- The Washington Times - Sunday, July 3, 2016

A federal appeals court seemed sympathetic to West Virginia’s complaints about Obamacare but tossed out the state’s challenge in a ruling Friday that leaves President Obama with a free hand to alter enforcement of the law.

The judges said West Virginia didn’t prove it was injured by Mr. Obama’s about-face, so it didn’t have standing to sue. The court never reached the key legal questions of presidential authority.

“Although Appellant dresses up its argument as a breach of State sovereignty in violation of the Tenth Amendment, its injury is nothing more than the political discomfort in having the responsibility to determine whether to enforce or not — and thereby annoying some West Virginia citizens whatever way it decides,” Judge Laurence Silberman wrote for the unanimous three-judge panel of the U.S. Circuit Court of Appeals for the District of Columbia.

The case stemmed from Mr. Obama’s now-infamous vow that those who liked their insurance plans before Obamacare would be able to keep them after the Affordable Care Act went into effect.

Despite his promise, millions of plans were quickly deemed inadequate under the law’s strictures, cancellation notices went out and “all hell broke loose,” Judge Silberman wrote.

Mr. Obama’s administration, scrambling to save his law, issued waivers saying states could ignore the requirements and allow customers to keep the deficient plans to alleviate the suffering. But the states also could enforce the new rules.

“That left states holding the bag,” Judge Silberman wrote.

West Virginia first said it would enforce the rules, then decided against it. It then sued, saying the federal government was foisting off its own duties on the states, which West Virginia argued was unconstitutional.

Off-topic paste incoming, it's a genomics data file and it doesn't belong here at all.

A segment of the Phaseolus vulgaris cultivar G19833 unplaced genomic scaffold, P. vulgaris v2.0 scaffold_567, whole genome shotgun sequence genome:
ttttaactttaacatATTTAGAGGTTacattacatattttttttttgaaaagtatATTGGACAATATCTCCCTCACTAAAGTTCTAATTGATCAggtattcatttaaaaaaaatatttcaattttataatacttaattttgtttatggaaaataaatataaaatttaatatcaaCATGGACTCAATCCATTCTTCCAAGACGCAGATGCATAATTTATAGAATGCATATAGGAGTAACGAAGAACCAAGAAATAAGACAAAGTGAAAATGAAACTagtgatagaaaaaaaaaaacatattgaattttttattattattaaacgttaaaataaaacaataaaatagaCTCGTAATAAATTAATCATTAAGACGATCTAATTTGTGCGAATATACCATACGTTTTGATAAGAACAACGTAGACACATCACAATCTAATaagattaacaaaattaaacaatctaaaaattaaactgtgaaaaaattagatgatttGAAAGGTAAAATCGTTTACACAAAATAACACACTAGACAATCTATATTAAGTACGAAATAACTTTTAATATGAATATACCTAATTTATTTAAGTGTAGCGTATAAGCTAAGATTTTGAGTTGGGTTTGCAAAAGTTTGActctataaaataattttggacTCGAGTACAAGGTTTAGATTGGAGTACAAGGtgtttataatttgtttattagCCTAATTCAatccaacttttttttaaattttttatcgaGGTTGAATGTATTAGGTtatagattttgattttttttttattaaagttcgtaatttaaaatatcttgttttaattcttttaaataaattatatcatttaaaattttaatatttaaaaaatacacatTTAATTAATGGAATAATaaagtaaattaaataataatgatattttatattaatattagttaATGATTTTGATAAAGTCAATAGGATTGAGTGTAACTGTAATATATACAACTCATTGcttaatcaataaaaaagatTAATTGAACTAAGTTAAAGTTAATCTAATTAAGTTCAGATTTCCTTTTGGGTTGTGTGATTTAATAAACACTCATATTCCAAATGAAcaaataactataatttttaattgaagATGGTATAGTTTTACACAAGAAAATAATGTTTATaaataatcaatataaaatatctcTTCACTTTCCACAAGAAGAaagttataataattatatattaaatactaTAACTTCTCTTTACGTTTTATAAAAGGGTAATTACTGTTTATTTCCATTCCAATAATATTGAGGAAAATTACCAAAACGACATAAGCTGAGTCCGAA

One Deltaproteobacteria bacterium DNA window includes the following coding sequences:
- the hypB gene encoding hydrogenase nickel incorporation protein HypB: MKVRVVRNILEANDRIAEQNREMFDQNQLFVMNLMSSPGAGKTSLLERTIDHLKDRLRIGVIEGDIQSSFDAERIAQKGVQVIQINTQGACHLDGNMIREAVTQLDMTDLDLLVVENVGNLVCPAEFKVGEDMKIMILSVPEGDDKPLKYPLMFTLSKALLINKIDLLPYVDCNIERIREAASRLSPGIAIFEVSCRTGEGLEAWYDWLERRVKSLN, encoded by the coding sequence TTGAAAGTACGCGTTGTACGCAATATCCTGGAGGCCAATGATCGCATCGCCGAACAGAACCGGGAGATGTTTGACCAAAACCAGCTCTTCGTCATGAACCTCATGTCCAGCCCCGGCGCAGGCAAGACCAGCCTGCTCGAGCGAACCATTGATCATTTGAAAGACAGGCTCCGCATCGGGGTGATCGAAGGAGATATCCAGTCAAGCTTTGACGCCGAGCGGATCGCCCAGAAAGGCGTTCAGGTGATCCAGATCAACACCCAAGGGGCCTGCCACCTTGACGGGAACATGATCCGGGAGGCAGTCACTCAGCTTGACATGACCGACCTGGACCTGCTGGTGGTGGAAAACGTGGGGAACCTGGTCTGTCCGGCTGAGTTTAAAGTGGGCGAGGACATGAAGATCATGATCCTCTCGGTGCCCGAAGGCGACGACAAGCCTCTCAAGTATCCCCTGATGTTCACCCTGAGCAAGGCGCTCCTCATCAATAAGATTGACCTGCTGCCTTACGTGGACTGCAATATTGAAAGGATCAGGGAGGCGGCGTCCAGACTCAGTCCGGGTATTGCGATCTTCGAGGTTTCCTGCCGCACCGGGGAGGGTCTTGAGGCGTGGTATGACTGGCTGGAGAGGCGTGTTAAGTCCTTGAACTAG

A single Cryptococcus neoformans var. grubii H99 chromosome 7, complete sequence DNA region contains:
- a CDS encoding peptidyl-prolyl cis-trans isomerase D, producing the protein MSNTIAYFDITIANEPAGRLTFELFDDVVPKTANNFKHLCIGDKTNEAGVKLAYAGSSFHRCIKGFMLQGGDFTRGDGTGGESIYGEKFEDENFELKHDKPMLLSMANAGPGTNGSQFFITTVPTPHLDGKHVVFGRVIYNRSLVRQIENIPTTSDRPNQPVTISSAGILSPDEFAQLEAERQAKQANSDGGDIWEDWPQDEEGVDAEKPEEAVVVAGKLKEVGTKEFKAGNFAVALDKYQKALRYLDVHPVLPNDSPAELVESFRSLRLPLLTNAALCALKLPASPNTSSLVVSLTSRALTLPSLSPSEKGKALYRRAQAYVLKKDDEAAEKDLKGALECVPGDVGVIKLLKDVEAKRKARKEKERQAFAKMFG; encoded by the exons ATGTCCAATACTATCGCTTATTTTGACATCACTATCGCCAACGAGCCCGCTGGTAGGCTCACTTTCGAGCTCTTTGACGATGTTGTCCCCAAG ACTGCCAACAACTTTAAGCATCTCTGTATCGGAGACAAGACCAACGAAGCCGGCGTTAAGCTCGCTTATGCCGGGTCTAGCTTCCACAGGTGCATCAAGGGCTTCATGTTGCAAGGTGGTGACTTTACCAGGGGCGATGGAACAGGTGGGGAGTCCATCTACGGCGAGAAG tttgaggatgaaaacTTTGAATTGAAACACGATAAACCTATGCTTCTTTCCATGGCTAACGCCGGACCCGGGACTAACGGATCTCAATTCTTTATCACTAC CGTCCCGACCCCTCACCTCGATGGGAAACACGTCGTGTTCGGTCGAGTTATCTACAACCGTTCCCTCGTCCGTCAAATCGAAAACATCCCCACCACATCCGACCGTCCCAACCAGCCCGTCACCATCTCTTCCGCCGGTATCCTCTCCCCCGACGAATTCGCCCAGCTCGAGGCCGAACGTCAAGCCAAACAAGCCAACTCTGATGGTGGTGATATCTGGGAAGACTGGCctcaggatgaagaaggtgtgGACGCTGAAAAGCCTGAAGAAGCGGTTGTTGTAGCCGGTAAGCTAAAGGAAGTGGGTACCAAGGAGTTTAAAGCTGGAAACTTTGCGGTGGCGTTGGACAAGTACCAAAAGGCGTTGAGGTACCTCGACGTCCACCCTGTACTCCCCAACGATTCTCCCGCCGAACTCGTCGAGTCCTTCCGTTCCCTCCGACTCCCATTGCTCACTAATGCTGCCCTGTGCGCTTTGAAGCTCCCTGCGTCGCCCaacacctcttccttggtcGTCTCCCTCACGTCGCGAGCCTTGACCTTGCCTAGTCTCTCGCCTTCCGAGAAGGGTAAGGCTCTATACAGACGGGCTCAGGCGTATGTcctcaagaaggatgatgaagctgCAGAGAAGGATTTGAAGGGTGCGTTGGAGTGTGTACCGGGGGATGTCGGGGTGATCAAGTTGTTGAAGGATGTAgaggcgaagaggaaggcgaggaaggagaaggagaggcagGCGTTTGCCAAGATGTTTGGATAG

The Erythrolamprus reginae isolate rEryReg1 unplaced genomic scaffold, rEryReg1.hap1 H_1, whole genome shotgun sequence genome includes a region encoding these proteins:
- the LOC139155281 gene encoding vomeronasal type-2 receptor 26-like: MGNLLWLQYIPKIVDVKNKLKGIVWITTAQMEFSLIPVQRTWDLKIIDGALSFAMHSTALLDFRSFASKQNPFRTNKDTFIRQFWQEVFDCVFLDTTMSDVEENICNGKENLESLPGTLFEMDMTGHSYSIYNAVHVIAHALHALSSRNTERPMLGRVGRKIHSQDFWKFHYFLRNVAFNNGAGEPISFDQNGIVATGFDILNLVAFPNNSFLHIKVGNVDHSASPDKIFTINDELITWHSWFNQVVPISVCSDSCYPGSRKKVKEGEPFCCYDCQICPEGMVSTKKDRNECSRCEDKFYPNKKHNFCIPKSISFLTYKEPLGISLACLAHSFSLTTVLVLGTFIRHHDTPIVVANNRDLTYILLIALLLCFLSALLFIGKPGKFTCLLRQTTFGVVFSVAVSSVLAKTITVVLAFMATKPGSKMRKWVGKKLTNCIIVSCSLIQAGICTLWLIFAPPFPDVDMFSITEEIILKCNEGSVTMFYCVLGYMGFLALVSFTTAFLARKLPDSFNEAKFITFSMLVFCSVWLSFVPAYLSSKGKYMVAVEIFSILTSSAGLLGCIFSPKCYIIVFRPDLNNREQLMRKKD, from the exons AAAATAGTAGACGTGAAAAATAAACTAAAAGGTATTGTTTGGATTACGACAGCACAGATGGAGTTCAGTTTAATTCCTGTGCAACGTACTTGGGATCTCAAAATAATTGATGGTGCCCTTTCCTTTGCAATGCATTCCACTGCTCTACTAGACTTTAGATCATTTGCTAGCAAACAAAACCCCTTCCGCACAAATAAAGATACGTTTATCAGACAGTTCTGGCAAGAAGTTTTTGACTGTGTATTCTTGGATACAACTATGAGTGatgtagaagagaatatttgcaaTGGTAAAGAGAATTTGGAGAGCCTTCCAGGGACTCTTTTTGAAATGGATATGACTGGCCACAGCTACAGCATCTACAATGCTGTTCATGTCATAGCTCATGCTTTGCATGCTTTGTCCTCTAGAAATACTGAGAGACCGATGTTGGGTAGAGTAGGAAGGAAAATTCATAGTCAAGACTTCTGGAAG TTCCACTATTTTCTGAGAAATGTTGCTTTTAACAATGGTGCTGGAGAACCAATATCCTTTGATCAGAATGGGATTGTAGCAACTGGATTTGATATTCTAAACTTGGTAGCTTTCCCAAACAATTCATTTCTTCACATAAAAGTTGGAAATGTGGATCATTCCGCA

The appeals court said states usually sue when the government does enforce a law, but in this case were suing because the government wasn’t enforcing the law as written. But the judges said West Virginia couldn’t show any actual harm, so it didn’t have standing to sue.

Obamacare opponents did, however, win another case Friday before a different panel of the D.C. appeals court.

That second panel ruled that the administration broke the law when it tried to eliminate “fixed indemnity” plans altogether. Such plans give customers a fixed payout for a health service, regardless of what the doctor or hospital charges.

Although not Obamacare-compliant, the plans were popular with customers — despite having to pay the Obamacare penalty — insurers told the courts. But the Obama administration wrote rules in 2014 designed to eliminate the plans altogether.

The appeals court said the Health and Human Services Department went too far, writing rules that contradicted the plain language of the law, so the rules had to go.

“Disagreeing with Congress’s expressly codified policy choices isn’t a luxury administrative agencies enjoy,” Judge Janice Rogers Brown wrote in a unanimous opinion for the three-judge panel.

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